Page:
comScore: Apple #1 smartphone maker in U.S. with 36.3% market share

comScore, Inc. today released data from the comScore MobiLens service, reporting key trends in the U.S. smartphone industry during the three month average period ending December 2012. Apple ranked as the top smartphone manufacturer with 36.3 percent share, while Google Android led as the #1 smartphone platform with 53.4 percent share.

Smartphone OEM Market Share

125.9 million people in the U.S. owned smartphones (54 percent mobile market penetration) during the three months ending in December, up 5 percent since September. Apple ranked as the top OEM with 36.3 percent of U.S. smartphone subscribers (up 2 percentage points from September). Samsung ranked second with 21 percent market share (up 2.3 percentage points), followed by HTC with 10.2 percent share, Motorola with 9.1 percent and LG with 7.1 percent (up 0.5 percentage points).

Top Smartphone OEMs 3 Month Avg. Ending Dec. 2012 vs. 3 Month Avg. Ending Sep. 2012 Total U.S. Smartphone Subscribers Age 13+ Source: comScore MobiLens

MacDailyNews Note: This comScore report covers the period of October 1, 2012- December 31, 2012. iPhone 5 was released in the U.S. and Canada on September 21, 2012 and faced severe supply constraints for much of the period covered by this report.

Smartphone Platform Market Share

Google Android ranked as the top smartphone platform with 53.4 percent market share (up 0.9 percentage points), while Apple’s share increased 2 percentage points to 36.3 percent. Blackberry ranked third with 6.4 percent share, followed by Microsoft (2.9 percent) and Symbian (0.6 percent).

Top Smartphone Platforms 3 Month Avg. Ending Dec. 2012 vs. 3 Month Avg. Ending Sep. 2012 Total U.S. Smartphone Subscribers Age 13+ Source: comScore MobiLens

Source: comScore, Inc.

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  1. What part of 85 percent if all AT&T smartphone sales being iPhones did these esteemed cretins not get.

    Impossible that they only increased by 2 percent considering the staggering numbers from AT&T and Verizon.

      1. The devil is in the details… look at the period: Sep. 12 thru Dec. 12.

        Before Apple launched into many other regions and before supply got close to catching up with demand.

    1. This confusion happens because people think that comScore data has much to do with recent sales, while, in fact, they measure not sales, but “installed base”, which includes all of phones that were ever sold and still stay connected to cellular networks.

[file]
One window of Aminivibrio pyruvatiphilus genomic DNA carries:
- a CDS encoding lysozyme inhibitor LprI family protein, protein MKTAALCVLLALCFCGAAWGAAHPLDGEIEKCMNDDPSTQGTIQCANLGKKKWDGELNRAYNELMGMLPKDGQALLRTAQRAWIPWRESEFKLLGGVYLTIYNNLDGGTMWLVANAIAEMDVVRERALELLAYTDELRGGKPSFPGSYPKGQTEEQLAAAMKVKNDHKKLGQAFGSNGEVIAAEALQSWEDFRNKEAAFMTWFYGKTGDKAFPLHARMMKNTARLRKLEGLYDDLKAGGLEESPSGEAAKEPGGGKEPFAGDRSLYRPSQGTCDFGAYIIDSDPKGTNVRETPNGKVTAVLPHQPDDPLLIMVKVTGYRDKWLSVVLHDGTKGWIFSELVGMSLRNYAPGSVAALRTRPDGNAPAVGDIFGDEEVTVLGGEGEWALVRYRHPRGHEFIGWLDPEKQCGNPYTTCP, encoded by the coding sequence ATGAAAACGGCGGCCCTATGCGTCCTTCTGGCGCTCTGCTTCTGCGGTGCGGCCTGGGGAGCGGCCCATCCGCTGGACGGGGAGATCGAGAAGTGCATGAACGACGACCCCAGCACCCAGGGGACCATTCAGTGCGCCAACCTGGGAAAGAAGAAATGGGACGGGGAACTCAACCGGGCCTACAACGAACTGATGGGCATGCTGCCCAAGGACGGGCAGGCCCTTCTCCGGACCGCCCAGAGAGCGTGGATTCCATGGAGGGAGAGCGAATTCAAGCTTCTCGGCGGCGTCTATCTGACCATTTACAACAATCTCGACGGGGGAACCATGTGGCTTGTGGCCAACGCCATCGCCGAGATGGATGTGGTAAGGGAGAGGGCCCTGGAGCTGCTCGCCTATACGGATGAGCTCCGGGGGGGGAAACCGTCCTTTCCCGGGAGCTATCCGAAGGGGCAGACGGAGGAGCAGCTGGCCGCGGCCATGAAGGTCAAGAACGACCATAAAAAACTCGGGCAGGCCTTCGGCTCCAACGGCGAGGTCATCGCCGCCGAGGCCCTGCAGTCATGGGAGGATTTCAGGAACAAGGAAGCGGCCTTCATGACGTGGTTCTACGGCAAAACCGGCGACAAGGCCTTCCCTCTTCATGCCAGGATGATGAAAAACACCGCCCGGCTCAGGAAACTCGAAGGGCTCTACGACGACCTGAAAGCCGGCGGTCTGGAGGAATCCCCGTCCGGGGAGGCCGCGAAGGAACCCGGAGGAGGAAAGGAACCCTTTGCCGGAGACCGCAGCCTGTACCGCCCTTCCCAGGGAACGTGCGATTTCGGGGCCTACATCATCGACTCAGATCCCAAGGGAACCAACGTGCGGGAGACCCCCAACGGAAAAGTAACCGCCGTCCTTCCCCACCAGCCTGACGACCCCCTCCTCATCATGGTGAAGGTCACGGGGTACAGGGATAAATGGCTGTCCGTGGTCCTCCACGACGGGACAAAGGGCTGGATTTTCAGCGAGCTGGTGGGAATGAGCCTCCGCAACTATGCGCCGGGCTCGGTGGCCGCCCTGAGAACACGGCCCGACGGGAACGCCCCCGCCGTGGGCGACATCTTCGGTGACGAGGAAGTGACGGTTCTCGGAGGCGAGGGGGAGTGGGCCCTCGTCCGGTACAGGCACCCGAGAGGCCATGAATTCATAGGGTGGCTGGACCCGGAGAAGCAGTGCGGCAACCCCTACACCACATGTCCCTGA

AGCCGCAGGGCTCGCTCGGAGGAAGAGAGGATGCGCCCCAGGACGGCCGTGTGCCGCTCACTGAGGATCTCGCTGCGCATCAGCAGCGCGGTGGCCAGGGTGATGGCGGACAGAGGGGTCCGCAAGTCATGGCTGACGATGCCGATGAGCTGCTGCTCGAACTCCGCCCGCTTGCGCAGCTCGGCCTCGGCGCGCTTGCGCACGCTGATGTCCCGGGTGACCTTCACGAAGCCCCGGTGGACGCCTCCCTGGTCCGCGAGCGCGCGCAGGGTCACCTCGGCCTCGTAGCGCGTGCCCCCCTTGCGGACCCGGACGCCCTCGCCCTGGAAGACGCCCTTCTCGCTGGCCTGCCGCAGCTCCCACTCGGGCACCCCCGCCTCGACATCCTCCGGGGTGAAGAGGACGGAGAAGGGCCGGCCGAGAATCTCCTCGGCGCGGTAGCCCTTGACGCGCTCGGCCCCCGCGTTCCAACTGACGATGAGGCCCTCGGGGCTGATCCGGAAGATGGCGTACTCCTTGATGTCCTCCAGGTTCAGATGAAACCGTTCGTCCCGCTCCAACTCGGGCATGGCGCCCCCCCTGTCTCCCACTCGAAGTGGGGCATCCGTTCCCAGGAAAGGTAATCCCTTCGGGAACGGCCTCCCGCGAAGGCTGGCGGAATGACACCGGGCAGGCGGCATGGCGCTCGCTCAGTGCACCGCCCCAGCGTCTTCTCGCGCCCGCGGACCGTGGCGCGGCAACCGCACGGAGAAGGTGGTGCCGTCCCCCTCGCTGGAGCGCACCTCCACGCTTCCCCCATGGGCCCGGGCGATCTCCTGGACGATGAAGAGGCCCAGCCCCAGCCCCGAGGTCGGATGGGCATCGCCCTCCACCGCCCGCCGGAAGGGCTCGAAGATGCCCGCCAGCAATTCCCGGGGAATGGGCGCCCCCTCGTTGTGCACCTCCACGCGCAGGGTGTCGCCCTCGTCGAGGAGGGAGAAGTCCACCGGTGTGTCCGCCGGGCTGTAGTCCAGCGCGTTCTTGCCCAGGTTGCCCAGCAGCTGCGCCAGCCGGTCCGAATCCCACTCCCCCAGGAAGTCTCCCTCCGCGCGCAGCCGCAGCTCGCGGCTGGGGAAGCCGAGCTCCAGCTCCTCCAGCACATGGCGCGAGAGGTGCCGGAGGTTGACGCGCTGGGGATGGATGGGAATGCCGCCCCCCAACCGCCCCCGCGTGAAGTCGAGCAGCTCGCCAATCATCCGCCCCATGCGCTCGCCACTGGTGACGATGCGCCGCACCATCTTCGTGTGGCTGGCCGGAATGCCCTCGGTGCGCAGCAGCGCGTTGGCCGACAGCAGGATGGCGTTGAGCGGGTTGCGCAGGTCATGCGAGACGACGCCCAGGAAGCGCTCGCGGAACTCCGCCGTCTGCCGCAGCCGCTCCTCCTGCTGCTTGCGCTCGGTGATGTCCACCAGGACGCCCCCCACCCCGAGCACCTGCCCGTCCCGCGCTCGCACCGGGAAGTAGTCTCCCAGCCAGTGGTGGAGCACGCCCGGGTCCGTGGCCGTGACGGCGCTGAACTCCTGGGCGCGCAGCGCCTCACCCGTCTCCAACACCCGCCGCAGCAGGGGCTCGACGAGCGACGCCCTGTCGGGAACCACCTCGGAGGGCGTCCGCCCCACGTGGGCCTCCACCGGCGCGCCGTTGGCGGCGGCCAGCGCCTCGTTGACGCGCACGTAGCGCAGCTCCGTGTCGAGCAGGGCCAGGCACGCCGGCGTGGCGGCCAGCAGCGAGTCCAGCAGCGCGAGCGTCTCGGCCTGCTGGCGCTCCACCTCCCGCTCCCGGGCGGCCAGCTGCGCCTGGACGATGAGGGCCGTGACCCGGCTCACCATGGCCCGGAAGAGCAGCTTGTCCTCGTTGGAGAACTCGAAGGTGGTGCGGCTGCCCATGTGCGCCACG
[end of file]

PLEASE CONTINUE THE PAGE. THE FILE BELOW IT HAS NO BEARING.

So while recent sales could change as drastically as possible, and yet there is just no way that connected devices market share would change more than few percentages.

    2. First of all, this is installed base, not just new sales. AT&T has been Apple’s home base since forever. They can hardly find new customers there, only sell to returning customer, which of course doesn’t improve their installed base.

      But they outgrew Android, as you can see. That’s a reversal from 2011. If you look at the Comscores from 12 months ago, iOS grew by 7 percentage points in 2012, while Android grew just by 5.5. That’s what they gained on Verizon and Sprint.

  2. The percentage of gain by Apple and Scamdung is greater than the losses of the others on the lists combined. With the hardware, it’s understandable that there are other minor players who have fallen. But what are the other platforms?

  3. I recently read an article from CNBC that said Apple could easily fall to $200. So be very careful about what you read and take everything with a grain of salt.


  4. This is just like the PC box game. Do the above in Apple and non-Apple. Apple is growing and the others are just changing the non-Apple horse. Like the PC box game, Apple will be the only one in the end. There can be only one! The rest are products and devices that are locked in to old technology that keep replacing their old crap when it fails. 5 to 10 years and the game will be over.

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